Doing Nothing LO27256

From: Jan Lelie (
Date: 09/23/01

Replying to LO27236 --

Dear John, dear readers,

I suppose your question is about the complexity of the systems we live in.
It was also mentioned by Rick in LO27235: the system issues are neglected.

As with all major disasters (man made - like this, the Titanic, W.W.II and
I - or otherwise made ("acts of God"), earthquakes, flooding, storms),
there is an inverse law at work: large disaster occur more rarely and
small disaster more often. The funny thing is - i live in The Netherlands
- the more we fight small disasters - the larger the impacts of the
incidental large one's are. Here we build large dikes, dams, big systems
to keep the water out. We're very successful at it - also because it
stimulates the economy - and therefore we have build large factories,
roads and cities at rather low lands. So when - or should i say if - a
disaster strikes: the consequences are hugh. I am one of the few Dutchmen
who say that we shouldn't build more dikes and dams, but that we should
move to higher grounds with important investments in infrastructure. We
should live close to the sea, but have roads for fast evacuation. What we
have is a "success to the successful cycle" that will ultimately lead to a
hypercritical situation. Suddenly we'll have a period of rain in
springtime (when the gletscher melt, very fast, because of all the winter
sport facilities) and a South Western gale force storm due to the warming
of the globe. Then "Leiden is in last" as we say, then the shit hits the

I read the same tendency in Rick's contribution: the stronger you feel, as
Americans, the larger the disaster that will befall you. Now the "cause"
is a group of detestable terrorists, but it might have been other
desperado's, mad man, psychopaths. It also might have been another place,
another time, other consequences (the stock market would have fall anyway,
though). And the response - emotional - is more of the same: "making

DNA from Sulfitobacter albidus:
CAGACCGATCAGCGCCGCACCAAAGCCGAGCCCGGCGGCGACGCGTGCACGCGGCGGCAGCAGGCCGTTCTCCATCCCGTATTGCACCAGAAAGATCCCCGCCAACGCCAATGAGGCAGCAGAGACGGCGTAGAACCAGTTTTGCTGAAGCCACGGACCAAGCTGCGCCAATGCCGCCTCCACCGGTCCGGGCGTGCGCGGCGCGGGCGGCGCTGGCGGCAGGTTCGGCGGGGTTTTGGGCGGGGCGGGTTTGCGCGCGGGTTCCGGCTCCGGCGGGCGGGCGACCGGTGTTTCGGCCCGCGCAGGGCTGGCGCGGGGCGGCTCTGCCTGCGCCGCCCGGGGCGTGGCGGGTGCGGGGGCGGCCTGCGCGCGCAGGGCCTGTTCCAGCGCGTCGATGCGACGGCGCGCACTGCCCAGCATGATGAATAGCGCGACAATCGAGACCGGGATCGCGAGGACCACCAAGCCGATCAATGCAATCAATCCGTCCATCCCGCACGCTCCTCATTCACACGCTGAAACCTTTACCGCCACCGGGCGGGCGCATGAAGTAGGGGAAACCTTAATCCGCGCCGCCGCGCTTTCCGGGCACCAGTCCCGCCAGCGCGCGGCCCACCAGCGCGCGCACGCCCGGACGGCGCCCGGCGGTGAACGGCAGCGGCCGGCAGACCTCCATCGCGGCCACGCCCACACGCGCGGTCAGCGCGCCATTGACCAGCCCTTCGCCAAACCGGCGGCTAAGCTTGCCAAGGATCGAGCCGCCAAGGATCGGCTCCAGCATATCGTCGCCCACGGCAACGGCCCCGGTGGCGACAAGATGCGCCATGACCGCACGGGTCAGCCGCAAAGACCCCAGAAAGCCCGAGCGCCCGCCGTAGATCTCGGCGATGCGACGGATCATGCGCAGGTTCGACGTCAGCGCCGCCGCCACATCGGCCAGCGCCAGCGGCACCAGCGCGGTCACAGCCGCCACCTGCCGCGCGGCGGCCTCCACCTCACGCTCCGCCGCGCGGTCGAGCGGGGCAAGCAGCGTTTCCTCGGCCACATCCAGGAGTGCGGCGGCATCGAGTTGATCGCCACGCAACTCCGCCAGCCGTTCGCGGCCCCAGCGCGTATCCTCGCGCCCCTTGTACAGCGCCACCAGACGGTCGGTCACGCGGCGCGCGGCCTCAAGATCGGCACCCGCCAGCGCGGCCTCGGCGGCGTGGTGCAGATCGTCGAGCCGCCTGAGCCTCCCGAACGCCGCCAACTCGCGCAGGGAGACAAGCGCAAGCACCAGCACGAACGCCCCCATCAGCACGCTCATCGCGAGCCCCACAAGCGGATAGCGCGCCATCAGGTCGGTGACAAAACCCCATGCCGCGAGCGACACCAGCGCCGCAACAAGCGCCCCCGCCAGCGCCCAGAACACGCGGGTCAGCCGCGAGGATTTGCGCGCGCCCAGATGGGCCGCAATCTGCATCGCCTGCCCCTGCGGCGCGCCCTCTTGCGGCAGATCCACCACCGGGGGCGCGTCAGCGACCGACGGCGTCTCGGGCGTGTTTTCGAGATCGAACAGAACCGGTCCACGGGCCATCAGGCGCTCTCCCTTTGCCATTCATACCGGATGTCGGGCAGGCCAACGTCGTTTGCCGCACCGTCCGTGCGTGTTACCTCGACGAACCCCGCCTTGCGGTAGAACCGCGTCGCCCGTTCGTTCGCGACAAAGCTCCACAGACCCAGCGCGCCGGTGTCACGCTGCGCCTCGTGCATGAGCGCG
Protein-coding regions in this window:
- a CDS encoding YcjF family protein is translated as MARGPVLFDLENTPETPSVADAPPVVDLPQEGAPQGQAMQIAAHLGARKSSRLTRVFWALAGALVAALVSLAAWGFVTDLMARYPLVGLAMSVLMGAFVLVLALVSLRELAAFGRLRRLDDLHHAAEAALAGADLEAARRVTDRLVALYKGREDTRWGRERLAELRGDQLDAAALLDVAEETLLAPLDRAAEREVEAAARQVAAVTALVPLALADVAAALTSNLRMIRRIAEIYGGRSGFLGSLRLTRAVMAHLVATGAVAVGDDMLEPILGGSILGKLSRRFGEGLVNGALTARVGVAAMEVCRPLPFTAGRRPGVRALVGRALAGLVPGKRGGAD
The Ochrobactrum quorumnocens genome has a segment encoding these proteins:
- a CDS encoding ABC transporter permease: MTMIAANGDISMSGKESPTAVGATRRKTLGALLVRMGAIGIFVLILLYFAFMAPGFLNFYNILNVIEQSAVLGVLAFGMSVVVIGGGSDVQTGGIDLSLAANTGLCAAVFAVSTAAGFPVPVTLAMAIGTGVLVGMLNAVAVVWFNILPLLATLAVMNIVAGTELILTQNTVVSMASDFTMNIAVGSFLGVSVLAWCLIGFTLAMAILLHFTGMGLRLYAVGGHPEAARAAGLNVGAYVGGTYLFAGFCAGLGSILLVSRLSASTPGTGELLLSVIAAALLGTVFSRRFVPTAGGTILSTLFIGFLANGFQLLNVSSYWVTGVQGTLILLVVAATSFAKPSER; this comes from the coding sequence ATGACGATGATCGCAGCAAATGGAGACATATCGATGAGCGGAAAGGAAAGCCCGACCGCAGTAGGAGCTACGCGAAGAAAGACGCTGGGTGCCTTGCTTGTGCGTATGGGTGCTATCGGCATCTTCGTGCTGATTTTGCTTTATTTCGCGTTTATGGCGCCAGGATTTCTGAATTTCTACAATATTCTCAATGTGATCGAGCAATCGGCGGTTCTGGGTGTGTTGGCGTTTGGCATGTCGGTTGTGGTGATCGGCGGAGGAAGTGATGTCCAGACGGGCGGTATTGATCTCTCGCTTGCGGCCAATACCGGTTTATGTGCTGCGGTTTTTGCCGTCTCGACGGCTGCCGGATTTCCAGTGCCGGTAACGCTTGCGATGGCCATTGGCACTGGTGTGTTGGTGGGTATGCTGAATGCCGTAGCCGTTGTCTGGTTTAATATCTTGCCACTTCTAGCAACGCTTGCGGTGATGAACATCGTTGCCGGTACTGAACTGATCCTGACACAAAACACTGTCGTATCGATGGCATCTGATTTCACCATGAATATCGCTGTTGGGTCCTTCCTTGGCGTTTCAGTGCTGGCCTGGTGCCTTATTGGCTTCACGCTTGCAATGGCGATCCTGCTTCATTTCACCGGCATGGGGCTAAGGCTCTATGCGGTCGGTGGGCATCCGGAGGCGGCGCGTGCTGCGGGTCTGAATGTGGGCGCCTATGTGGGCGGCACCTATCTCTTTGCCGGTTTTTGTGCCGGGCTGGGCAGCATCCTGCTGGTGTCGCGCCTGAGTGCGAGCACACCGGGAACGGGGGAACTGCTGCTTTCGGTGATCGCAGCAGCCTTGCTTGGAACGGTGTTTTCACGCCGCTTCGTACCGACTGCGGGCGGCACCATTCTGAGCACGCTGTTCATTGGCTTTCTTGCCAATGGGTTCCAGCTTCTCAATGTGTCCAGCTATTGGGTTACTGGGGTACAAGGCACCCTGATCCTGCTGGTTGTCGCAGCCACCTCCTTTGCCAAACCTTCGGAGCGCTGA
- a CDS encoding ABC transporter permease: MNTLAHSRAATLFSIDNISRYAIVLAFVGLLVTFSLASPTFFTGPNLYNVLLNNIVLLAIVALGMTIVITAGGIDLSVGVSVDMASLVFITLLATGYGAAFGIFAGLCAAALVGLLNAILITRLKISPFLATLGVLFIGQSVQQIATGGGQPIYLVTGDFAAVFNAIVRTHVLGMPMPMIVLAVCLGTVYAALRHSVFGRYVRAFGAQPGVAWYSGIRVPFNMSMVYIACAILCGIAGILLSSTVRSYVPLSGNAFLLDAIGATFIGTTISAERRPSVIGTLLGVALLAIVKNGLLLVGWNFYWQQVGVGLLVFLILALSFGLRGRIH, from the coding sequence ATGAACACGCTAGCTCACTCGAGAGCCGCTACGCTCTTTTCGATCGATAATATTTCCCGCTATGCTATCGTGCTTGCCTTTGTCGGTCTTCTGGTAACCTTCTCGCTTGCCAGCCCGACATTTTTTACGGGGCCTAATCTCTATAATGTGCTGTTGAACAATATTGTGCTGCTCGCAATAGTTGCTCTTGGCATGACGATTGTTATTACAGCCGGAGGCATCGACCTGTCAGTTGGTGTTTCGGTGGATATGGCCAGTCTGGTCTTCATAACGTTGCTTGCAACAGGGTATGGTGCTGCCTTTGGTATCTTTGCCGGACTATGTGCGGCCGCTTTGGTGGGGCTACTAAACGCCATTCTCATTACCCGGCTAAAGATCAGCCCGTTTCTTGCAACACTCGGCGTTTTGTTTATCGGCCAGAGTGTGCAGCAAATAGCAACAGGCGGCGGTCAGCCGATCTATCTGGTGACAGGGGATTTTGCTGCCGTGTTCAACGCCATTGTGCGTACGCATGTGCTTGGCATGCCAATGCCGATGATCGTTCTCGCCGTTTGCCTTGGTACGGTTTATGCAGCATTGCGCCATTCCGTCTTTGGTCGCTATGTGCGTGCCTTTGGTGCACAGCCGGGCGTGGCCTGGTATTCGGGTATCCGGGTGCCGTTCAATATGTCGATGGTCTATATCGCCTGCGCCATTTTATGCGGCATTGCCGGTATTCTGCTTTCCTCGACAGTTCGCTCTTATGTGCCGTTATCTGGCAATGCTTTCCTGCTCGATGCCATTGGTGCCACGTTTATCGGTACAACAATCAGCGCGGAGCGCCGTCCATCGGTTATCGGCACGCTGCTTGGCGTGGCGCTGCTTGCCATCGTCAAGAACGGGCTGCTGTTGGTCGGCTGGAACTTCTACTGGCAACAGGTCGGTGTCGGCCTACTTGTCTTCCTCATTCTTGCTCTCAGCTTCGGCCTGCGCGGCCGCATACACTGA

America strong again", build up an army, let the posse ride and hang them
high. Success guaranteed. Success breeds success.

This is - i think - because you (we) haven't looked at it from a systemic
viewpoint when things were seemingly all right. And worse, because the
administration is short cyclic - because of the elections - there is no
training - no learning - in the organization and the only possible
response is use of force. "More of the same", as Paul Watzlawick wrote, "
is the cause of all disasters" - i quote from my head. Because American
people - and most others - have only learned to look at any situation from
two dimensions ( action equals minus reaction ), the reaction is two
dimensional, almost like cartoon like. And it is a sensible reaction is a
simple situation. When you're weak, it makes sense to grow stronger, (or
look at the achilles heel of the opponent). But when you're strong, it
makes less or no-sense to grow stronger (and every system has an achilles

We're only know learning to take into consideration the (long term)
effects of the consequences of our own actions. That more of the same will
lead to tragedies of the commons. We have to take into consideration more
than two dimensions, good versus bad, introduce the excluded middle, have
to become creative, use our intuitions. But this learning process, this
processes of learning to become more creative is highly destructive.
This - i assume - is one form of the paradox: we have to destroy
(action/reaction) in order to create and the less we create (new learning)
from the destruction, the more we'll have to destroy.... next time. Only
when we realize we're at war with our past, with our selves, we start to
building a future.

Now, to your question of doing nothing. We can contemplate doing nothing.
The problem, the paradox, is that you cannot do nothing. Doing nothing is
doing something: doing nothing. We cannot not behave, - at least, i
cannot, not until i'm dead. You cannot not communicate, as you and i
prove. But we can reflect, think, assume, have a dialogue. And the amazing
thing with communication is that you can communicate about doing nothing.
This - i think - is a brilliant innovation. It doesn't solve the problem
of our inability not to behave, but we can consider it - behave at a